When I started reading this book I was worried that I wouldn’t be able to follow the plot, having not read the predecessor. I needn’t have worried. I’m not saying that this book falls into the “Plot? What plot?” category just that it’s not a deeply involved plot. The important things are resolved in media pretty swiftly and, frankly, if by the end of the first chapter you don’t know what’s going on, you’re probably not old enough to be reading this sort of smut.
The story fits into that deliciously vague category that blurs the lines between fact and fiction. Depending on my mood this book can be read as:
Autobiography (with name changes)
And I really don’t care. Because what this book really does well is giving itself a sense of grounding. I’m not saying I think every last detail necessarily happened, but it’s described with a richness and general air of something that could have happened. In terms of the plot itself it focuses on a trio in a slightly complicated BDSM relationship that really sits at the heart of this story. Tyler does a fantastic job in making this understated conflict underpin the entire story. Yes there are lots of kinky shenanigans along the way, but she manages to tread the line between dull and melodramatic expertly.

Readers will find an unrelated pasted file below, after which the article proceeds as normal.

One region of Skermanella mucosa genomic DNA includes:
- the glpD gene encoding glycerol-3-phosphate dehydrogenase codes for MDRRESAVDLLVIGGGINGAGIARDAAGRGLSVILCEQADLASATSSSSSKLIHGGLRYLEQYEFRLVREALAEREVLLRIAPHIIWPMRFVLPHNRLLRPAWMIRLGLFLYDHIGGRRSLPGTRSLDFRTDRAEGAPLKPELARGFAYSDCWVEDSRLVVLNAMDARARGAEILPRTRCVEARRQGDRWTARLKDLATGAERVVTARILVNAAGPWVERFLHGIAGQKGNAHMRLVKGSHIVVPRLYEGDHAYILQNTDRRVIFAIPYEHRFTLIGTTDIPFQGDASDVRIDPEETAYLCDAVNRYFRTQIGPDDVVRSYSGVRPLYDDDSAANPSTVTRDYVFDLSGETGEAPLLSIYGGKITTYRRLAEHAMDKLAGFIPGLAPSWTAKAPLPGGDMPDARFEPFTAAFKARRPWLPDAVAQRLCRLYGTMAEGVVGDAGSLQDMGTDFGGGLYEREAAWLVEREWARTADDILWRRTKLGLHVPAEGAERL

So what about the sex?
Well there’s plenty of it and it’s a lot of fun. There’s a strong presence of kink and a hell of a lot of spanking and the prose carries this with immersive weight and realism. That said it does feel a bit, how can I say, easily interrupted.
You see this is the one real flaw with this book. Yes I’m familiar with the idea that lot’s of erotica books take a structure of one sex scene per chapter, but the chapter divisions crop up far too frequently for my taste. And this isn’t for lack of sex, there’s plenty of that, but an evening’s bedroom session that might last one chapter in many novels can be split into two or sometimes three. Each time this breaks the flow and whilst the narrative voice never feels discordant, it’s noticeably more abstract at the opening of a chapter than when deeply involved in the good stuff. The simple truth is that a (mathematically rigorous) 51/3 pages per chapter just doesn’t quite feel like enough.
But this is only a relatively technical flaw in what is otherwise a very enjoyable and well written book.
Although if I could add two more words, they would be simply these: “Paris tease.”